I should make one correction. When I first put this slide deck together, two years ago, the inputs that I provided to the model at resulted in a temperature increase of 2.6C by 2100. For some reason when I tried the model recently, I noticed some changes to their page, and the temperature increase was only 1.8C by 2100. This is a huge difference, and I'm going to contact them to see what changes they made to their model that resulted in this difference. What's interesting is that the CO2 concentration is similar in both cases, around 450ppm, so the change appears to be in the temperature calculation from the CO2 concentration.

Monday, May 16, 2011

House Renovation

I've been in the joys of house renovation for the past few months. It's been a great opportunity to start with a fresh sheet of paper and radically improve the efficiency of its subsystems (HVAC, insulation, lighting, etc). I've also taken to installing the network infrastructure for the house (which is interesting, given the obsolescence cycles of the computer/networking industry). I'm going to list good vendors that I've worked with, occasionally, in upcoming blog posts, but the first one is Optimized Cable Company ( They were a handy source of cheap, quick networking components for the home.

Sunday, March 06, 2011

Flipboard and Content Creation vs Consumption and the rebirth of Facebook

Thanks to my recent success at the Tech Coast Angels event, I find myself with a new iPad (version 1). I had been wanting an iPad for some time, but could never quite justify the purchase. Since I ended up with one, I've enjoyed using it. And, thanks to the iPad, I've discovered something remarkable.

I've been a Facebook user since mid-2007. I should write an entire blog post on my initial love affair with Facebook and then my slow decline. I remember my first purging of (non-)friends, my first set of rules for directing work-related invites over to LinkedIn, my first concerns over privacy, my concerns over Facebook's dismissive attitude of privacy, my long period of absence, where I still had my Facebook account, but never logged in, and then finally my eventual joining of the many others who either suspended, or canceled their accounts entirely. I haven't been a serious Facebook user since mid-2009.

So what caused me to come back? In a word - Flipboard.

Flipboard has solved a dilemma I have had with Twitter and Facebook for a while. That is, I like to use this blog to project information, but I like to use Facebook and Twitter to consume information. By placing this information in the format that Flipboard does, I find it far more engaging than the chronological scroll-information-dump format that either Facebook or Twitter defaults to.

Adding Reddit was a lot more involved (see link) but I really see this as a great tool. I can't remember where I read it, but laptops are great for content creation and iPads (and the like) are great for content consumption. Apps like Flipboard really show why this is so.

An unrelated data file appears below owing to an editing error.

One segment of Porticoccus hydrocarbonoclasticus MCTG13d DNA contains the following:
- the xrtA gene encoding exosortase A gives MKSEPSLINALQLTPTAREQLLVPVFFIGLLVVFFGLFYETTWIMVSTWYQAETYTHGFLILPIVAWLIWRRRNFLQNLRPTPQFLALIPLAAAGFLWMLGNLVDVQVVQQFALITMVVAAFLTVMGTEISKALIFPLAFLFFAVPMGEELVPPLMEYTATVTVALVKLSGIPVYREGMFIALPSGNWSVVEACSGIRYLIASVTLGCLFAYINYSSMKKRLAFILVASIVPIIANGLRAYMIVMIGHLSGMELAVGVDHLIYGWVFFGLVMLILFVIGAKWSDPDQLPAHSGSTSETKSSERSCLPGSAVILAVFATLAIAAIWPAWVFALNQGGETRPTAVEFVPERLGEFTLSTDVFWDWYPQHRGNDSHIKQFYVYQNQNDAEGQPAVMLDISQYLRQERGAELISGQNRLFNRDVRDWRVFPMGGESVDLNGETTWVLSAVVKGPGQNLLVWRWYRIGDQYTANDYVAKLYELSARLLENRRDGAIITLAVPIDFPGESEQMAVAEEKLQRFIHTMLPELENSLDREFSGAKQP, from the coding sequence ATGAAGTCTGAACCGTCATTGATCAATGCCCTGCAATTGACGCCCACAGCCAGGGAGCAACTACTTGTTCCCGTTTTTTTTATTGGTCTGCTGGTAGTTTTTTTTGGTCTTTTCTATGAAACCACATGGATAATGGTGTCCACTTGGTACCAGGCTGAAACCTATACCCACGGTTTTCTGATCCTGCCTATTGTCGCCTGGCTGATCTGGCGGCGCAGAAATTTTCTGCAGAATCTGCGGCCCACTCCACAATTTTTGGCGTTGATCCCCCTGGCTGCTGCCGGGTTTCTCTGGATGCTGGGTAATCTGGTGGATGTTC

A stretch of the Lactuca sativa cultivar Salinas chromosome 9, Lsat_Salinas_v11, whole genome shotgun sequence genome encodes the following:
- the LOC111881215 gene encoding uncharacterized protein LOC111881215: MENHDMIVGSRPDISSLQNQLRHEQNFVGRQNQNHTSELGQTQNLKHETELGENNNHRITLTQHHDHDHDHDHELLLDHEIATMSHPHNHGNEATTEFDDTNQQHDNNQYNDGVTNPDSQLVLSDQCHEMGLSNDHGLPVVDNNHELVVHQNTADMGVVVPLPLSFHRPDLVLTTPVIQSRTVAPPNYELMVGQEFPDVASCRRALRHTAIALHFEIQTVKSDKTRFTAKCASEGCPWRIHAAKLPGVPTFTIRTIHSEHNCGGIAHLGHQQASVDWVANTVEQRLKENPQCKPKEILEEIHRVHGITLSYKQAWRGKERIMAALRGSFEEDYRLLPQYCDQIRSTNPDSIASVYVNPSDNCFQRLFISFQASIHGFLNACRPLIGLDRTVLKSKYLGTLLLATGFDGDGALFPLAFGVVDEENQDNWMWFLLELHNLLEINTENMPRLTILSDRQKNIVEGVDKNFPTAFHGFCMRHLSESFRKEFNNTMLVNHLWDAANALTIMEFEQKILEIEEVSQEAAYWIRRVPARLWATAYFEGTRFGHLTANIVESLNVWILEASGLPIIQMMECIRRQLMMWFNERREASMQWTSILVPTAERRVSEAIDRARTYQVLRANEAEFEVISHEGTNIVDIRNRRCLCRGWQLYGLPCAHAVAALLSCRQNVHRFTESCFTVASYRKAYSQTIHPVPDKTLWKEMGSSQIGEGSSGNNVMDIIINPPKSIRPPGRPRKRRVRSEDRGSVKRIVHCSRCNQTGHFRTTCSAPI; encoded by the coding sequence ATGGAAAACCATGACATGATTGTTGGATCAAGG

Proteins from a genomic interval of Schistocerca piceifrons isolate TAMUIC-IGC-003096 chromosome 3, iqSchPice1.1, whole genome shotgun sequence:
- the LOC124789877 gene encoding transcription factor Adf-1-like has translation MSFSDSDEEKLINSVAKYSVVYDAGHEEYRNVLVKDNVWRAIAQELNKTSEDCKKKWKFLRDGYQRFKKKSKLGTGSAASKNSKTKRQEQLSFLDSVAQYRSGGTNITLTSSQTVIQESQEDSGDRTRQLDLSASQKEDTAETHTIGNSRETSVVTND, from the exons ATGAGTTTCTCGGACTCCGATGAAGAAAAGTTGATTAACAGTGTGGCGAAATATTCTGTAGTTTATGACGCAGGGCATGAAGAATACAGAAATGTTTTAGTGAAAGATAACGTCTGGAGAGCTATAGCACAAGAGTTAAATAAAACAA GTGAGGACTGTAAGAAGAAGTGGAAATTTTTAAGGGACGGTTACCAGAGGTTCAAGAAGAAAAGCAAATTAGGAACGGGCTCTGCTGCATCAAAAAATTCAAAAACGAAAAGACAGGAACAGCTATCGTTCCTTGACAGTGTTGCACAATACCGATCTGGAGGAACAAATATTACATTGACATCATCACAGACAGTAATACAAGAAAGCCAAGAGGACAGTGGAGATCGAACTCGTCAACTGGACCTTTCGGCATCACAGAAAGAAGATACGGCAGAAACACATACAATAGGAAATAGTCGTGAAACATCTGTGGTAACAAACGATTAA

Thursday, March 03, 2011

Energy Cache Triumphant at TCA Pitch Event

The company I've started, Energy Cache, came out with top honors at the recent Tech Coast Angels pitch competition.  Considered the "Best Investment Opportunity" of 2011, the award was granted to Energy Cache from a very competitive field of around 170 entrants.

It's great to be receiving this recognition from the Tech Coast Angels as this pitch event is a premier event in Southern California's technology scene. What's particularly gratifying is that the competition, at this level, was extremely talented, and so to actually take away the top prize is a real privilege.

Energy Cache is an early stage technology company, backed by Pasadena incubator, Idealab. Our extremely low-cost energy storage solution improves grid reliability, better manages the transmission network, and enables wide-spread adoption of renewable energy at the lowest possible cost to consumers.

Energy Cache was founded to provide a solution to the grid's problem of increased volatility. Mass adoption of renewable energy, the fact that peak demand continues to grow faster than average demand, and the fact that it is getting harder and harder to build transmission lines, is really driving the need for energy storage at a very large scale. Without storage, these problems will be solved the way the grid has always solved problems - by building more capacity and putting in greater capacity margins. This will result in far greater electricity prices than without storage. There are a whole bunch of other advantages for storage, which I'm pretty excited about, but this boils down to building the grid that we need for the future.

Idealab's mission is to create and operate pioneering technology companies. Founded in 1996 by entrepreneur Bill Gross, Idealab has founded more than 75 companies including eSolar, Inc., Energy Innovations, Overture Services, Inc., CitySearch, Picasa and Internet Brands. Current operating companies are providing innovative technology solutions in industries such as software, search, robotics and alternative energy fields.

So, congratulations to the other finalists in the competition, and thank you to the Tech Coast Angels for putting on the event!